# Thread: How to draw a graph

1. ## How to draw a graph

I'm trying to create a calculus exam using LaTeX, and I want to draw a graph with discontinuities, asymptotes, etc.

I'm trying to model the first part of the graph on [-9, -6) as -1/(x+6)

When I type the following it works fine on [-9, -7]

\begin{center}
\mbox{\beginpicture
\setcoordinatesystem units <.7cm, 1cm>
\setplotarea x from -9 to 5, y from -5 to 5
%% x axis:
\arrow <.1in> [.15, .5] from -9 0 to 5 0
\axis top shiftedto y=0 ticks out at -9 -8 -7 -6 -5 -4 -3 -2 -1 1 2 3 4 / /
\axis bottom shiftedto y=0 ticks out numbered at -8 -4 4 / /
\axis bottom shiftedto y=0 ticks out at -7 -6 -5 -3 -2 -1 1 2 3 / /
%% y axis:
\arrow <.1in> [.15, .5] from 0 -5 to 0 5
\axis left shiftedto y=0 ticks in at -5 -4 -3 -2 -1 1 2 3 4 5 / /
\axis left shiftedto y=0 ticks out numbered at -4 -2 2 4 / /
\axis left shiftedto y=0 ticks out at -5 -3 -1 1 3 5 / /
\setplotsymbol ({\large .})
%%
%% Graph of y = -1/(x+6)
%%
\plot
-9 0.3333333
-8.75 0.36364
-8.5 0.4
-8.25 0.44444
-8 0.5
-7.75 0.57143
-7.5 0.666666
-7.25 0.8
-7 1
/
\endpicture}
\end{center}

However if I try to add the point (-6.75, 1.3333) to my list LaTeX returns an error and won't compile. Does anyone know why that is, or, better yet, a better way to do what I'm trying to do?

2. Originally Posted by Diamondlance
I'm trying to create a calculus exam using LaTeX, and I want to draw a graph with discontinuities, asymptotes, etc.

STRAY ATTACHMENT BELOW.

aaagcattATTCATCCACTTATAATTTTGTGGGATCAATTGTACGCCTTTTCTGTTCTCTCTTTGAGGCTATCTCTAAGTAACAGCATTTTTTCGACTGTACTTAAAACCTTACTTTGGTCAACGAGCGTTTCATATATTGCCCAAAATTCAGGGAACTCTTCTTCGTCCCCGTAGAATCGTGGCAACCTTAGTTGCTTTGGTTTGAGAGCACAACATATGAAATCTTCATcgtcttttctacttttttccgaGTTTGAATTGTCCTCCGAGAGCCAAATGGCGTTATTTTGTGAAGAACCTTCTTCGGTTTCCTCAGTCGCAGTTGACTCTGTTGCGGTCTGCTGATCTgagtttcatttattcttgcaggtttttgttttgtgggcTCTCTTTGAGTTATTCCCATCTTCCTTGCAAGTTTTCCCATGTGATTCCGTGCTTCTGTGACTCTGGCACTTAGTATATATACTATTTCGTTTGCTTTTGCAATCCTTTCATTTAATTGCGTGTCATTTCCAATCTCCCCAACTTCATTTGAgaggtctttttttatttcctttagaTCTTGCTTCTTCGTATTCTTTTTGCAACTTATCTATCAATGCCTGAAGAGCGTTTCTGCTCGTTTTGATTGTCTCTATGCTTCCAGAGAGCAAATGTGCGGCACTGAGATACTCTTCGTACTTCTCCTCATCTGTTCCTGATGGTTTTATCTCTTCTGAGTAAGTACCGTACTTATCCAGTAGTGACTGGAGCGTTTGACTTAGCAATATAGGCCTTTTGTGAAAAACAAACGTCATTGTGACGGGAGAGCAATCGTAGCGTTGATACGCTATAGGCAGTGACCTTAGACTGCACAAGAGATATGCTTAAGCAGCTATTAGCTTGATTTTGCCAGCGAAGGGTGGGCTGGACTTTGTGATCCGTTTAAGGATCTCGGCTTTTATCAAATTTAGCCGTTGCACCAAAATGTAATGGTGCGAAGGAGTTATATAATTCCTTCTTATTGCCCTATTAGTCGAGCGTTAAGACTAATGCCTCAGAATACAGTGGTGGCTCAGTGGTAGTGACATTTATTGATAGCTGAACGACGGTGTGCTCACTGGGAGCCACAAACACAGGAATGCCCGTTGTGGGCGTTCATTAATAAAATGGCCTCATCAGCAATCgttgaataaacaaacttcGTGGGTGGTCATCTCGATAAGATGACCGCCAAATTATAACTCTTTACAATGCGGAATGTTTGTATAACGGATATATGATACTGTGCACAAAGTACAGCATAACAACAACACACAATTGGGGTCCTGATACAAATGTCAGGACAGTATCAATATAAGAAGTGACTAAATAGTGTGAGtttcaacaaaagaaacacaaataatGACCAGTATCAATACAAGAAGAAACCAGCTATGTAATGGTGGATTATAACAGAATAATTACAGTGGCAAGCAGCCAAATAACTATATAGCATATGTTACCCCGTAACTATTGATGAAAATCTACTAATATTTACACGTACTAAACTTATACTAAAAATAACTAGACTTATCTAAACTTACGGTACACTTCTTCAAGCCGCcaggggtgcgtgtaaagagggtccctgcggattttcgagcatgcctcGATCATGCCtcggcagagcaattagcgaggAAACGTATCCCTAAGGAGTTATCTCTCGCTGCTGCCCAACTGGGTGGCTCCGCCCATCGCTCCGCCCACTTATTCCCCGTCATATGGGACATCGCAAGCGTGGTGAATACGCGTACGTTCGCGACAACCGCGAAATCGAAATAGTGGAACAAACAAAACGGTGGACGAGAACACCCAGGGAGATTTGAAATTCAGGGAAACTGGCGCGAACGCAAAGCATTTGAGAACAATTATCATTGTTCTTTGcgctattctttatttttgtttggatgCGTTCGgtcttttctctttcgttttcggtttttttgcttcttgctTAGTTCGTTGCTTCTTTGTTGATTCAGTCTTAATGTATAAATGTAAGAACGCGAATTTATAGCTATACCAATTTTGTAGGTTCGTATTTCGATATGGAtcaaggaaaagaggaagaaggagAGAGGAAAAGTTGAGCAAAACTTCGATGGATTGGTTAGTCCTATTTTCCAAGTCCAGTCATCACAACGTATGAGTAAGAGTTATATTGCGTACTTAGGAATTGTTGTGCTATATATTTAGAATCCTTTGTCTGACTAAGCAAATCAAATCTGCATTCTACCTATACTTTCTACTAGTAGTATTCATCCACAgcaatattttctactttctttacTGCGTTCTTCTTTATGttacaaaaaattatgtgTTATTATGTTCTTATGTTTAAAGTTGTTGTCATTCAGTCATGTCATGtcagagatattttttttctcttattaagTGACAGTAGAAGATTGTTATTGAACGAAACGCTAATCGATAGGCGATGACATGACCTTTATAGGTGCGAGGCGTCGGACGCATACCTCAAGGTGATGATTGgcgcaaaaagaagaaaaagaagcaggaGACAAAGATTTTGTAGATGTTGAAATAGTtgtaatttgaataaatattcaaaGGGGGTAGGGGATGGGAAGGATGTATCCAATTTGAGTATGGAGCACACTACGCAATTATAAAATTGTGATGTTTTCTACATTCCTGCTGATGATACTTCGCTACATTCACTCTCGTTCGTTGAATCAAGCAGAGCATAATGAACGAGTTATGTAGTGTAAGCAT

I'm trying to model the first part of the graph on [-9, -6) as -1/(x+6)

When I type the following it works fine on [-9, -7]

\begin{center}
\mbox{\beginpicture
\setcoordinatesystem units <.7cm, 1cm>
\setplotarea x from -9 to 5, y from -5 to 5
%% x axis:
\arrow <.1in> [.15, .5] from -9 0 to 5 0
\axis top shiftedto y=0 ticks out at -9 -8 -7 -6 -5 -4 -3 -2 -1 1 2 3 4 / /
\axis bottom shiftedto y=0 ticks out numbered at -8 -4 4 / /
\axis bottom shiftedto y=0 ticks out at -7 -6 -5 -3 -2 -1 1 2 3 / /
%% y axis:
\arrow <.1in> [.15, .5] from 0 -5 to 0 5
\axis left shiftedto y=0 ticks in at -5 -4 -3 -2 -1 1 2 3 4 5 / /
\axis left shiftedto y=0 ticks out numbered at -4 -2 2 4 / /
\axis left shiftedto y=0 ticks out at -5 -3 -1 1 3 5 / /
\setplotsymbol ({\large .})
%%
%% Graph of y = -1/(x+6)
%%
\plot
-9 0.3333333
-8.75 0.36364
-8.5 0.4
-8.25 0.44444
-8 0.5
-7.75 0.57143
-7.5 0.666666
-7.25 0.8
-7 1
/
\endpicture}
\end{center}

However if I try to add the point (-6.75, 1.3333) to my list LaTeX returns an error and won't compile. Does anyone know why that is, or, better yet, a better way to do what I'm trying to do?
A better way is to generate the figure with a specialist tool outside of LaTeX (Matlab, Mathematica, ... ) save the graph as a graphics file and include that in your document.

CB

3. I figured as much...but I'm still curious as to why adding a point causes problems.

4. In general, I'd agree with CB. However, I do have to say that LaTeX I've found to be very persnickety when it comes to graphs. Everything has to be just right. The graphic has to be in eps format (which is not terribly difficult; Mathematica does output graphs and other pictures in that format), and the syntax for inclusion has to be just right, and the file has to be in the right place. There's a fair amount to it.

5. Originally Posted by Ackbeet
In general, I'd agree with CB. However, I do have to say that LaTeX I've found to be very persnickety when it comes to graphs. Everything has to be just right. The graphic has to be in eps format (which is not terribly difficult; Mathematica does output graphs and other pictures in that format), and the syntax for inclusion has to be just right, and the file has to be in the right place. There's a fair amount to it.
PDFLaTeX and other compilers allow formats other than eps most of the illurstarations in the MHFzine are png's

CB

6. I think GNUPlot has a direct latex output (as well as eps and a ton of others).